Posts Tagged PHYSICAL CHANGES

[WEB SITE] Neurobehavioral Challenges After Brain Injury

The effects of neurological damage from events like trauma and stroke can be devastating to the individual and those close to them. Brain injury can result in lifelong physical, cognitive, and behavioral changes. The impact of behavior changes can profoundly alter how the injured person functions day to day, even impeding rehabilitative goals and impacting the ability to live independently. Changes in personality and behavior following traumatic brain injury (TBI) often represent the most significant barrier to a successful outcome including reintegration into the community whether for basic daily tasks, work or recreational/social activities.

Common behavior issues following brain injury include behavioral excesses (occurring too much) such as irritability (e.g., poor tolerance, short temper) and aggression (e.g., hitting, grabbing, kicking), property destruction (e.g., striking furniture, throwing items) and inappropriate vocalizations (e.g., cursing, yelling, threats). Also presenting a concern are behavior deficits (do not occur enough) such as compliance with tasks (e.g., cooperation with requests), social skills (e.g., overfamiliar discussions, uncharacteristically rude remarks), initiation (e.g., knowing when to begin tasks) and the academic and return to work skills (e.g., being on time, following directions) to be successful. Some of the most difficult behaviors can be dangerous to the patient and others around them. Treating these dangerous and challenging behaviors, which may include physical aggression toward others, self-injurious behavior, sexual disinhibition, and escape or elopement, requires a treatment commitment across the continuum of care.

In the early, acute stages of recovery from brain injury, many of the behavioral complications demonstrated are considered to be a normal phase of recovery. When these behaviors continue beyond those early phases, however, and form on-going negative patterns of interaction with others, very specialized treatment is required.  These behaviors can be disturbing to families and staff, disruptive to therapy, and jeopardize patient safety. The future quality of life for the patient and their family depends on effective interventions, provided with a great deal of consistency and structure. Behavior analysts (professionals in Applied Behavior Analysis) add value to interdisciplinary rehabilitation teams by helping to develop both skill acquisition and behavior reduction programs throughout the patient’s recovery (i.e., acute, post-acute, long term care). Behavior analysts spend a great deal of time directly observing interactions, determining what may be motivating the difficult behaviors, and what responses may need to be strengthened and reinforced. The behavior analyst must then provide training to all those who may interact with the patient, including most importantly, the family. This skilled, specialized intervention establishes more effective and acceptable response patterns that allow the patient to have their needs met and be better understood without displaying problem behavior. The structured behavior plan can also help the patient develop positive, prosocial responses, and more efficient functional skills.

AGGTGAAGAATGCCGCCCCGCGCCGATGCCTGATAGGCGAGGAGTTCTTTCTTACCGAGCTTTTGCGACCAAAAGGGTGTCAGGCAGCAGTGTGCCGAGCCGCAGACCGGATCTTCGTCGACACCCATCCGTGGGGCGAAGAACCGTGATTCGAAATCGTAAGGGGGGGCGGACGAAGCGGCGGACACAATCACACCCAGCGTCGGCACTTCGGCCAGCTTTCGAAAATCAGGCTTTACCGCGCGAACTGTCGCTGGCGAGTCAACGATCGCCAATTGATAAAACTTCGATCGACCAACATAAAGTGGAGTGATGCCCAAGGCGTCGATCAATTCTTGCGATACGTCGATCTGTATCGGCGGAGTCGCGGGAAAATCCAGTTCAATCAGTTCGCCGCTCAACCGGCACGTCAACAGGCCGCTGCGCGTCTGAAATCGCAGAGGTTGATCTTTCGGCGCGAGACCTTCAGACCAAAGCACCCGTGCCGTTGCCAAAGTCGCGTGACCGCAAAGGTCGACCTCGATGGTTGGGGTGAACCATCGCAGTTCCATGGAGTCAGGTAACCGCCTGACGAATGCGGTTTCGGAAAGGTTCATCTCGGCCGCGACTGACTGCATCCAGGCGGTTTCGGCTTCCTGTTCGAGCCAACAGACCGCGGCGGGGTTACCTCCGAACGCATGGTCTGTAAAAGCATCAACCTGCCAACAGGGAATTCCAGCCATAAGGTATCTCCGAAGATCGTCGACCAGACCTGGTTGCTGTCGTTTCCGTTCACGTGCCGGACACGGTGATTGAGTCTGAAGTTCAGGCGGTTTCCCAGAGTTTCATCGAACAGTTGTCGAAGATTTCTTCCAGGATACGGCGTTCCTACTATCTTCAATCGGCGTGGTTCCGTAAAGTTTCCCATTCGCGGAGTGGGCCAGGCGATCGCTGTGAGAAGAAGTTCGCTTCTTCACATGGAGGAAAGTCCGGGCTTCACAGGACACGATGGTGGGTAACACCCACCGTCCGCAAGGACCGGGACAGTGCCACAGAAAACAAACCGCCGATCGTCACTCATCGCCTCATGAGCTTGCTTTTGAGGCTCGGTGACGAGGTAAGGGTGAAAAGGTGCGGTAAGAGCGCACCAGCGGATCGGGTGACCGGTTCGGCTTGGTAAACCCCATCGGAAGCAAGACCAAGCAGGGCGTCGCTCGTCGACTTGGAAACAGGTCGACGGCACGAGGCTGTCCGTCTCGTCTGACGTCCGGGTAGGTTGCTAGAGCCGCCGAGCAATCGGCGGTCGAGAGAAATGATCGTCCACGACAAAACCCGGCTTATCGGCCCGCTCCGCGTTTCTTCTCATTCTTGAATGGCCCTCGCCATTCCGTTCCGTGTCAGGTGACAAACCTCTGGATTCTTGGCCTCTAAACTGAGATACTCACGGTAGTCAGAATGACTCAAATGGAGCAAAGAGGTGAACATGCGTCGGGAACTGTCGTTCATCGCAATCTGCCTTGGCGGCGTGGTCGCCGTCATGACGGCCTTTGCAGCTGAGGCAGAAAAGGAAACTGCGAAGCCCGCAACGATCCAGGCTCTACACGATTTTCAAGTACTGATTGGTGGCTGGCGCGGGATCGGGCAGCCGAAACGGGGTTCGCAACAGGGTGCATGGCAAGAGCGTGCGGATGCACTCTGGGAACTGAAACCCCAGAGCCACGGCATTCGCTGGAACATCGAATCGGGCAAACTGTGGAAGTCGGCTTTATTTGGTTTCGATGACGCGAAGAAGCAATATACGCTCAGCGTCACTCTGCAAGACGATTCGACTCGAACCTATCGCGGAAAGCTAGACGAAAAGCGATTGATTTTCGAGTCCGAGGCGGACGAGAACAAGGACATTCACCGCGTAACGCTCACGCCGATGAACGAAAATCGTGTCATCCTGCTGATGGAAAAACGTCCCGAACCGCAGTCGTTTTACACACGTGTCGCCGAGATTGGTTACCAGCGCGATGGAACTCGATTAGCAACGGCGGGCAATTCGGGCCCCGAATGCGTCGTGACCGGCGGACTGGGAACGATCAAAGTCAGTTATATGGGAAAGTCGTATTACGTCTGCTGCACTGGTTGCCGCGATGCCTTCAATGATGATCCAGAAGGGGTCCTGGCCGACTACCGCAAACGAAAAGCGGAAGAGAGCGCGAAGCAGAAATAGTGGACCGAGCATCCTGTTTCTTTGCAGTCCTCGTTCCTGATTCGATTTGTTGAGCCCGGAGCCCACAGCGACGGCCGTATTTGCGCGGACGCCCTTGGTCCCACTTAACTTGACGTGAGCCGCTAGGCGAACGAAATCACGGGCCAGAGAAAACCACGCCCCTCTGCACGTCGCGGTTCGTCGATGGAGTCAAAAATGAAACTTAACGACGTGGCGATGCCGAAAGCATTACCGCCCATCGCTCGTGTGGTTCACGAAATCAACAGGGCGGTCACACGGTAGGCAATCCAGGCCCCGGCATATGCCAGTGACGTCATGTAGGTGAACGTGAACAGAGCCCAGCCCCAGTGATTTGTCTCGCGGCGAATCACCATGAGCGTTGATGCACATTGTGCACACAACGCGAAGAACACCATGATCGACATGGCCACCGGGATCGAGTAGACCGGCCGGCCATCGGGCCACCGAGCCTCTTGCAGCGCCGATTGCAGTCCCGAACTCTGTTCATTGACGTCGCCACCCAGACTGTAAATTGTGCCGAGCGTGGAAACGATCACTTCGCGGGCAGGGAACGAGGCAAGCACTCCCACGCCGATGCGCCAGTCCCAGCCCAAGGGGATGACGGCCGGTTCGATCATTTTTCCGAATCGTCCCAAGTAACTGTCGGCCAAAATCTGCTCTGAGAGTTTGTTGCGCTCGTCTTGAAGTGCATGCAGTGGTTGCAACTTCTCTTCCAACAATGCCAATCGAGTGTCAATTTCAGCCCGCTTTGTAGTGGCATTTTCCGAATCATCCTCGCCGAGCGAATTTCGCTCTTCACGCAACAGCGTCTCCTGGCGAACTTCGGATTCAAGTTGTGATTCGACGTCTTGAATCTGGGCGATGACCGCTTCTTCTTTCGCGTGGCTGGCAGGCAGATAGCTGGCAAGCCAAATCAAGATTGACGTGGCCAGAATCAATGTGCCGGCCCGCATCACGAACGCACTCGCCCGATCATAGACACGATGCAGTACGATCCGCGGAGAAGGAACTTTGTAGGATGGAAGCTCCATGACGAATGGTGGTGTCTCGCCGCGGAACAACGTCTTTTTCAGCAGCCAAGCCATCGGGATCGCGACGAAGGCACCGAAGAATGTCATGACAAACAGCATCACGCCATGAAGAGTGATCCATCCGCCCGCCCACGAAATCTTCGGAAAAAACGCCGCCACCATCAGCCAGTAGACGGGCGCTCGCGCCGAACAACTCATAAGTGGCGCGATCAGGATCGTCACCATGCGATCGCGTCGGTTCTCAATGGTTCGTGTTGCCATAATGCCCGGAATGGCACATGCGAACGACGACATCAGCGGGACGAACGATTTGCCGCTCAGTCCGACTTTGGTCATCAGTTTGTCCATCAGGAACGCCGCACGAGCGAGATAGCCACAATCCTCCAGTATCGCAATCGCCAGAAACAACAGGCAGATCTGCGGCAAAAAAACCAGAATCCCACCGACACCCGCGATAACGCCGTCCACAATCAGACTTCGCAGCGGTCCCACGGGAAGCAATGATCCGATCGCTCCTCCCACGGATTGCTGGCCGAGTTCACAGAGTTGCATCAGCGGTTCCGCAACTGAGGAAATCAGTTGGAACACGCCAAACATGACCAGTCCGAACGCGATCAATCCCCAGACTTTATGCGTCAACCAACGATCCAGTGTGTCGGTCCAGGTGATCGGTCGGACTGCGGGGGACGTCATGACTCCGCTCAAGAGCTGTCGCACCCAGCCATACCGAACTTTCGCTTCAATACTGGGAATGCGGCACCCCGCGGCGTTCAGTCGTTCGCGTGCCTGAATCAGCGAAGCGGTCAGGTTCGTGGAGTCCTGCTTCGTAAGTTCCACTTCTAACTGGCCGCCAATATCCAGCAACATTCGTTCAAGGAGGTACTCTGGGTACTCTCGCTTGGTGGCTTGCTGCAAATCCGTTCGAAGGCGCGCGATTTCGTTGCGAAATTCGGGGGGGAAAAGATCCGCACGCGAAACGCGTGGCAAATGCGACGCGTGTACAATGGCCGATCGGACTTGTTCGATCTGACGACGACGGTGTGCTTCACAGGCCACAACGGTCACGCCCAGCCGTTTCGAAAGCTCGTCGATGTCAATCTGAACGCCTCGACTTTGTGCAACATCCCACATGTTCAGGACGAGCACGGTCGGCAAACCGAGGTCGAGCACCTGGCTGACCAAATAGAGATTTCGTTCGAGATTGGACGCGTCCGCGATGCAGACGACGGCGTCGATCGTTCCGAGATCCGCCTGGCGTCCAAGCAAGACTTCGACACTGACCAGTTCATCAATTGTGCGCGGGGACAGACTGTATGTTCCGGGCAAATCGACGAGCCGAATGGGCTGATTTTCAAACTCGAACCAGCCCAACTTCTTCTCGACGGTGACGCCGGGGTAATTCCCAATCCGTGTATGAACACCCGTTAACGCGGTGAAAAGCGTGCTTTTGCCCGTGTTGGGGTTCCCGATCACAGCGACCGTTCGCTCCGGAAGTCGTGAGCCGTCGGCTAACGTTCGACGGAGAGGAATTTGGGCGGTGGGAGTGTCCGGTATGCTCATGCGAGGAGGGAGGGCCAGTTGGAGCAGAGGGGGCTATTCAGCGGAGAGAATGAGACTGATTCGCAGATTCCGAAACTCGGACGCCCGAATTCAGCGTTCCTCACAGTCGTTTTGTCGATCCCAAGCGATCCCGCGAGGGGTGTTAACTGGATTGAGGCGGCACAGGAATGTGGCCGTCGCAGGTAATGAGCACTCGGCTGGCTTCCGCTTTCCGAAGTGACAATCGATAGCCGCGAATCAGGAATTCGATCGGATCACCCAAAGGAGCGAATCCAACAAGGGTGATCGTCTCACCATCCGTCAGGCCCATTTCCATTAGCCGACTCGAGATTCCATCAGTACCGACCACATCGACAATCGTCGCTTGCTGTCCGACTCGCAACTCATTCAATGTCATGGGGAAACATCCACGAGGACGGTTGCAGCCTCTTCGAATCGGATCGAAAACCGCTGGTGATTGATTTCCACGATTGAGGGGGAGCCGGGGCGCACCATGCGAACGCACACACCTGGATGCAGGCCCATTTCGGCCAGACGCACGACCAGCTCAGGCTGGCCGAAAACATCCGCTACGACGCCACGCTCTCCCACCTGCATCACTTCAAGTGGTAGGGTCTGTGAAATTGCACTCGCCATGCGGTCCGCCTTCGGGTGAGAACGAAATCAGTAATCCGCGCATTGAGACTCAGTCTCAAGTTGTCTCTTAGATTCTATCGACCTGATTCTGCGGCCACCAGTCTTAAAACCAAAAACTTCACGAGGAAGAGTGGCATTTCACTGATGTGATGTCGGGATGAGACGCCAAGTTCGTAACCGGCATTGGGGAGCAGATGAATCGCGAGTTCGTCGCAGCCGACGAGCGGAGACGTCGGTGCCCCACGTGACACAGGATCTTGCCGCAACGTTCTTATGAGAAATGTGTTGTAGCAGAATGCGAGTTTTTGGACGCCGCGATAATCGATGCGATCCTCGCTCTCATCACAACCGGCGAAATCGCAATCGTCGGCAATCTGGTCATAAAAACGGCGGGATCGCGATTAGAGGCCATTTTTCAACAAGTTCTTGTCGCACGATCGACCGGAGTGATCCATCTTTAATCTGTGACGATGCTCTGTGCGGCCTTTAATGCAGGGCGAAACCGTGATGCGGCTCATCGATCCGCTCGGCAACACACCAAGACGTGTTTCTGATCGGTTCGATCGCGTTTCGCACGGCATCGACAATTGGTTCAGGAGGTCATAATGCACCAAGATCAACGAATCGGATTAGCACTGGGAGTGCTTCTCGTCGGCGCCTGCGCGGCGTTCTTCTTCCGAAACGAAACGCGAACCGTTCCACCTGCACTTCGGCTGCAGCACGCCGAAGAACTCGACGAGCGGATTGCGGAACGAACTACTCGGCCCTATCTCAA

The effects of brain injury are highly individual, which then challenges the behavior analysts, family and others on the treatment team to continually evaluate the responses, goals, and outcomes throughout recovery (e.g., monitoring response to new medications).

Considering the risk to patients and families, the rising healthcare cost and the possibility of reduced services being available, a focus on efficient and effective interventions such as behavior analysis seems essential to a well-integrated, interdisciplinary rehabilitation treatment team. The quality of life for those affected by brain injury depends on having the opportunity to receive not just the standard rehabilitation one might get following knee surgery but rather specialized, experienced and effective treatment specifically designed to address the unique difficulties they face including difficult behavior.